A beekeeper tends the hives on the grounds of Herman Miller’s GreenHouse building. Its wildflowers, thanks to the bees, are thriving.
So is environmental advocacy at Herman Miller.
Our (not so) easy 10-step formula.
Start with a corporate culture that believes in stewardship.
Get yourself a CEO who on top of that thinks that environmentally friendly business practices are the right thing to do.
Educate your employees in the benefits of corporate participation and doing things on their own.
Cultivate a group of those employees who see the environment as part of their job.
Have your CEO give them the freedom to do whatever they think is best. Do this for 15 years.
Generate some of your company’s power. Continue for 20 years.
Encourage your core group of corporate environmentalists to spread the word and practices throughout your company and community.
Help found the Tropical Forest Foundation. Change the veneer used on your most famous product to align with your environmental efforts.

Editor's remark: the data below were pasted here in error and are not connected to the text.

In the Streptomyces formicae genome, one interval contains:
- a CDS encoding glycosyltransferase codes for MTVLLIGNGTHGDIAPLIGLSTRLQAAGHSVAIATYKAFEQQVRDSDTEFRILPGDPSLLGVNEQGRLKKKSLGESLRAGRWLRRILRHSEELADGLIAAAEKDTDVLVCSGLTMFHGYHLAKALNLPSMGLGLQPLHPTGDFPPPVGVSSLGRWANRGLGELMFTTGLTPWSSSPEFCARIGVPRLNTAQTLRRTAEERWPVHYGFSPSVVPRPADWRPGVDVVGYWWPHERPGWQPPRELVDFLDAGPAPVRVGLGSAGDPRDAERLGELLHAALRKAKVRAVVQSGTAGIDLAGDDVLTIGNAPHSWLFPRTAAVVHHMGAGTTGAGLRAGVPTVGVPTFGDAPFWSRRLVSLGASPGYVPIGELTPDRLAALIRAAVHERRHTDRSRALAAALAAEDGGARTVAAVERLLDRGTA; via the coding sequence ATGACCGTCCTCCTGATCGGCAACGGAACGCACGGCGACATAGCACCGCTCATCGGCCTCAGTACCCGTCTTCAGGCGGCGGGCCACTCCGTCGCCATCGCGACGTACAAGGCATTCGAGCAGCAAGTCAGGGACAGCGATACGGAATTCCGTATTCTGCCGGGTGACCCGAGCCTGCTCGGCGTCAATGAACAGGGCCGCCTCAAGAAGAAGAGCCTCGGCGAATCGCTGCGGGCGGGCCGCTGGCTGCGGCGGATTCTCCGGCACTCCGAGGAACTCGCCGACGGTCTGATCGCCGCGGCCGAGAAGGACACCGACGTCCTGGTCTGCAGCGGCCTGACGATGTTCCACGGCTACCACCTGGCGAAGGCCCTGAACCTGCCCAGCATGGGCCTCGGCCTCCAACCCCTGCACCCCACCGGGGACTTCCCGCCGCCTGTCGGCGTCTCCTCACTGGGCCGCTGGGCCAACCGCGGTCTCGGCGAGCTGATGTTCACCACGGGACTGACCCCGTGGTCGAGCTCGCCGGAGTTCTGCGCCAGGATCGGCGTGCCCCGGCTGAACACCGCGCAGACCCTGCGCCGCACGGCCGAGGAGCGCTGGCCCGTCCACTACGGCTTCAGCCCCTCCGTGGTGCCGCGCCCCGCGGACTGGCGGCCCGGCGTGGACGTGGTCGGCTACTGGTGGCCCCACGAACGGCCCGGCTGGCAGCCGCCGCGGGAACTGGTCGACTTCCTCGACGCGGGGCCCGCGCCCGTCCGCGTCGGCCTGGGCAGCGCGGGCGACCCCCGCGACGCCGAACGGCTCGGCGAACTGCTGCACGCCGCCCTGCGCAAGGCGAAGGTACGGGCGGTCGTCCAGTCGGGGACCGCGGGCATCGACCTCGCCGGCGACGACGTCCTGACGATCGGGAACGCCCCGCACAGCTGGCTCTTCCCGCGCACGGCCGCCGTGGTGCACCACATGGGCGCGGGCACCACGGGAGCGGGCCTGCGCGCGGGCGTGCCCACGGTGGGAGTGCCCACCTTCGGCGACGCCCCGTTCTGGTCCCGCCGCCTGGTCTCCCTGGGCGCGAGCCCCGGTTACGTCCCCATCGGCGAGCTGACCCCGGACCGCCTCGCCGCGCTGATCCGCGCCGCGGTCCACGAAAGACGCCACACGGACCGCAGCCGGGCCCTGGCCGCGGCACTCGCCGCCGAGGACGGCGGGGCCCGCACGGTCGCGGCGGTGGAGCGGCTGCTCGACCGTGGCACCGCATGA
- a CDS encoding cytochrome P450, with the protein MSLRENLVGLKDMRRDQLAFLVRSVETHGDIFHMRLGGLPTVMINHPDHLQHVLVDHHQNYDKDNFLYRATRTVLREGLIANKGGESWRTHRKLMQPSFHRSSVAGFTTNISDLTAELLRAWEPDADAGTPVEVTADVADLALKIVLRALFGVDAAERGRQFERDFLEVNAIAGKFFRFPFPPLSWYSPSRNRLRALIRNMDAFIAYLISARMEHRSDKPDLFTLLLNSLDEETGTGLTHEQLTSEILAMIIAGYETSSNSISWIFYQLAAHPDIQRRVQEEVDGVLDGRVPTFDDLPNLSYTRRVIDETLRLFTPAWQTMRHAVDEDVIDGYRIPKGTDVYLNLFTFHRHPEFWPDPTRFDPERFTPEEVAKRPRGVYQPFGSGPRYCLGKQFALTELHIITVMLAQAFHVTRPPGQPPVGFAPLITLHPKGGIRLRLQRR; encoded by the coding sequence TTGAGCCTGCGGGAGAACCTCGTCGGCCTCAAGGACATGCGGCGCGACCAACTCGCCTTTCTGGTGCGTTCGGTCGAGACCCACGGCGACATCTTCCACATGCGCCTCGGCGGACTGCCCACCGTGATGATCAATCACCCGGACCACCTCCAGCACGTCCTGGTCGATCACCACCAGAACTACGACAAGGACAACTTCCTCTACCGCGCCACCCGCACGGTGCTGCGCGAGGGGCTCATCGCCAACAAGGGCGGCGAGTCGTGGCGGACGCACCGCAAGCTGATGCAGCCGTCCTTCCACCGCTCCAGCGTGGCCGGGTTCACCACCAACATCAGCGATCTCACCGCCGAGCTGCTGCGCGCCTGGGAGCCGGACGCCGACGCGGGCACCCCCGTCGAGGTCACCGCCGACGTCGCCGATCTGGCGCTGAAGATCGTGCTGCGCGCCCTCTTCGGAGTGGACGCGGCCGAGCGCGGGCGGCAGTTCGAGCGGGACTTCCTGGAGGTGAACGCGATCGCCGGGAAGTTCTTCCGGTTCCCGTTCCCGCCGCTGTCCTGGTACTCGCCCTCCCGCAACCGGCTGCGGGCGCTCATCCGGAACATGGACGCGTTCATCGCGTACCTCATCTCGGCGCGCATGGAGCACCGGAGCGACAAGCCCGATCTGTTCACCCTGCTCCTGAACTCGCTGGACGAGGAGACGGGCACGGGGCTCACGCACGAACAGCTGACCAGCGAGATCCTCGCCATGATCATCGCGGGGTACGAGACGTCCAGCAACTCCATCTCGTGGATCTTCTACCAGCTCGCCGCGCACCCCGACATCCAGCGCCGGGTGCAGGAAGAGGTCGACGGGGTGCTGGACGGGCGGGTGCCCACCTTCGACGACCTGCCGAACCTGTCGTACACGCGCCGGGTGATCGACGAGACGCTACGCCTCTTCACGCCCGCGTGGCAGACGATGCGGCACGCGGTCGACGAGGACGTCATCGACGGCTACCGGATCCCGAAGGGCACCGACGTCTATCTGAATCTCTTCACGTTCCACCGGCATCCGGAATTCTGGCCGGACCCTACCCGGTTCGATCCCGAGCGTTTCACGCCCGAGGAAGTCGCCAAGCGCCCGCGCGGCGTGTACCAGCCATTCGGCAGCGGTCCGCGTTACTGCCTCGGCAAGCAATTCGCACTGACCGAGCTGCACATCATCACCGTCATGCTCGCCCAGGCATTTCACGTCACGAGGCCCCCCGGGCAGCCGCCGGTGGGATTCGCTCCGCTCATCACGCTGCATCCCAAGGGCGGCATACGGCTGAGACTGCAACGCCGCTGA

Help found the U.S. Green Building Council.
Hire an unknown but promising architect who’s passionate about environmentalism to design a building for you and wait for him to become famous. Continue to listen to Bill McDonough’s advice.
Complete 2 of the first 11 Gold LEED-certified projects in the country. Host biannual conferences on the environment and invite your competition.
Repeat these steps as necessary.
We are making a difference. You can, too.
Cradle to Cradle
The importance of Cradle to Cradle (C2C) product certification is progressively growing throughout the world. In France especially, the visibility has been raised through Integral Vision, partner of EPEA, Michael Braungart’s C2C certifying agency in Hamburg. A recent French TV report during an evening news broadcast, dedicated to companies who apply C2C, reported on the remarkable Herman Miller Mirra chair and its pioneering C2C environmental certification. The report was watched by 6 million viewers.
Mirra was designed from beginning to end to meet the strict requirements of Herman Miller’s Design for Environment cradle-to-cradle protocol for safe material chemistry, disassembly, and recyclability. The chair is durable, made of a minimal number of parts, and is easy to disassemble for local recycling. Recycled content is 42 percent, and the chair is 96 percent recyclable. Latitude fabric is 100 percent recyclable. Mirra contains no PVC